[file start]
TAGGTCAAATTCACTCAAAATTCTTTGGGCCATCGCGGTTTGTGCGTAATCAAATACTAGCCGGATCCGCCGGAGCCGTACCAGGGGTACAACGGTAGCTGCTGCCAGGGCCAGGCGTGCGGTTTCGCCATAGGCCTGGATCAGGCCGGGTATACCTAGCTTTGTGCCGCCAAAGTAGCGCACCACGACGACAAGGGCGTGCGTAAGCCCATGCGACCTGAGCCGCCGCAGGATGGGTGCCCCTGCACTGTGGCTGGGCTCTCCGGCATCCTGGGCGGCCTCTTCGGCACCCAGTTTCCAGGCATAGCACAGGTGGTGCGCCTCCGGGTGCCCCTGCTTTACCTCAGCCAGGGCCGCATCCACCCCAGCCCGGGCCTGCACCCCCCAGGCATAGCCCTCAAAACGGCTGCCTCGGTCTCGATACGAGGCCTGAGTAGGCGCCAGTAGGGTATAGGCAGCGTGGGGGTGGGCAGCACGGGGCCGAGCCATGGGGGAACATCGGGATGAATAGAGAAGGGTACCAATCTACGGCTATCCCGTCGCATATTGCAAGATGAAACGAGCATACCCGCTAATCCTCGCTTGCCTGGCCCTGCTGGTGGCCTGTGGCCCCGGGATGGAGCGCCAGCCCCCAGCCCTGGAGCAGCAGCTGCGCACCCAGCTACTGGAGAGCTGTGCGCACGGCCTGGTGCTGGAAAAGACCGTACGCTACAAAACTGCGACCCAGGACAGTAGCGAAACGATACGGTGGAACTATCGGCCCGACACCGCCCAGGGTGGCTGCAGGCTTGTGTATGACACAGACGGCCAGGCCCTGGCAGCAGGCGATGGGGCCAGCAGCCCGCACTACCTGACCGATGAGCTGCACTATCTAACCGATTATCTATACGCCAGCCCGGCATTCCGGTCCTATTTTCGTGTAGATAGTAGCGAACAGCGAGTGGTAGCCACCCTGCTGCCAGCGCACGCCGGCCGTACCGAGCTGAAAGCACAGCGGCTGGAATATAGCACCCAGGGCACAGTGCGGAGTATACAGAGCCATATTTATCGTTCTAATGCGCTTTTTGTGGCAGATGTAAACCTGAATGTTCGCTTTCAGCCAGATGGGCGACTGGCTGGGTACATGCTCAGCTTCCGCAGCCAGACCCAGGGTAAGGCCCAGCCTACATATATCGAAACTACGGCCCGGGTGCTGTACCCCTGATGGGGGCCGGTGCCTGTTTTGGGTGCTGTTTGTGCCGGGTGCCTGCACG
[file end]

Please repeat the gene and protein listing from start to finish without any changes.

TAGGTCAAATTCACTCAAAATTCTTTGGGCCATCGCGGTTTGTGCGTAATCAAATACTAGCCGGATCCGCCGGAGCCGTACCAGGGGTACAACGGTAGCTGCTGCCAGGGCCAGGCGTGCGGTTTCGCCATAGGCCTGGATCAGGCCGGGTATACCTAGCTTTGTGCCGCCAAAGTAGCGCACCACGACGACAAGGGCGTGCGTAAGCCCATGCGACCTGAGCCGCCGCAGGATGGGTGCCCCTGCACTGTGGCTGGGCTCTCCGGCATCCTGGGCGGCCTCTTCGGCACCCAGTTTCCAGGCATAGCACAGGTGGTGCGCCTCCGGGTGCCCCTGCTTTACCTCAGCCAGGGCCGCATCCACCCCAGCCCGGGCCTGCACCCCCCAGGCATAGCCCTCAAAACGGCTGCCTCGGTCTCGATACGAGGCCTGAGTAGGCGCCAGTAGGGTATAGGCAGCGTGGGGGTGGGCAGCACGGGGCCGAGCCATGGGGGAACATCGGGATGAATAGAGAAGGGTACCAATCTACGGCTATCCCGTCGCATATTGCAAGATGAAACGAGCATACCCGCTAATCCTCGCTTGCCTGGCCCTGCTGGTGGCCTGTGGCCCCGGGATGGAGCGCCAGCCCCCAGCCCTGGAGCAGCAGCTGCGCACCCAGCTACTGGAGAGCTGTGCGCACGGCCTGGTGCTGGAAAAGACCGTACGCTACAAAACTGCGACCCAGGACAGTAGCGAAACGATACGGTGGAACTATCGGCCCGACACCGCCCAGGGTGGCTGCAGGCTTGTGTATGACACAGACGGCCAGGCCCTGGCAGCAGGCGATGGGGCCAGCAGCCCGCACTACCTGACCGATGAGCTGCACTATCTAACCGATTATCTATACGCCAGCCCGGCATTCCGGTCCTATTTTCGTGTAGATAGTAGCGAACAGCGAGTGGTAGCCACCCTGCTGCCAGCGCACGCCGGCCGTACCGAGCTGAAAGCACAGCGGCTGGAATATAGCACCCAGGGCACAGTGCGGAGTATACAGAGCCATATTTATCGTTCTAATGCGCTTTTTGTGGCAGATGTAAACCTGAATGTTCGCTTTCAGCCAGATGGGCGACTGGCTGGGTACATGCTCAGCTTCCGCAGCCAGACCCAGGGTAAGGCCCAGCCTACATATATCGAAACTACGGCCCGGGTGCTGTACCCCTGATGGGGGCCGGTGCCTGTTTTGGGTGCTGTTTGTGCCGGGTGCCTGCACG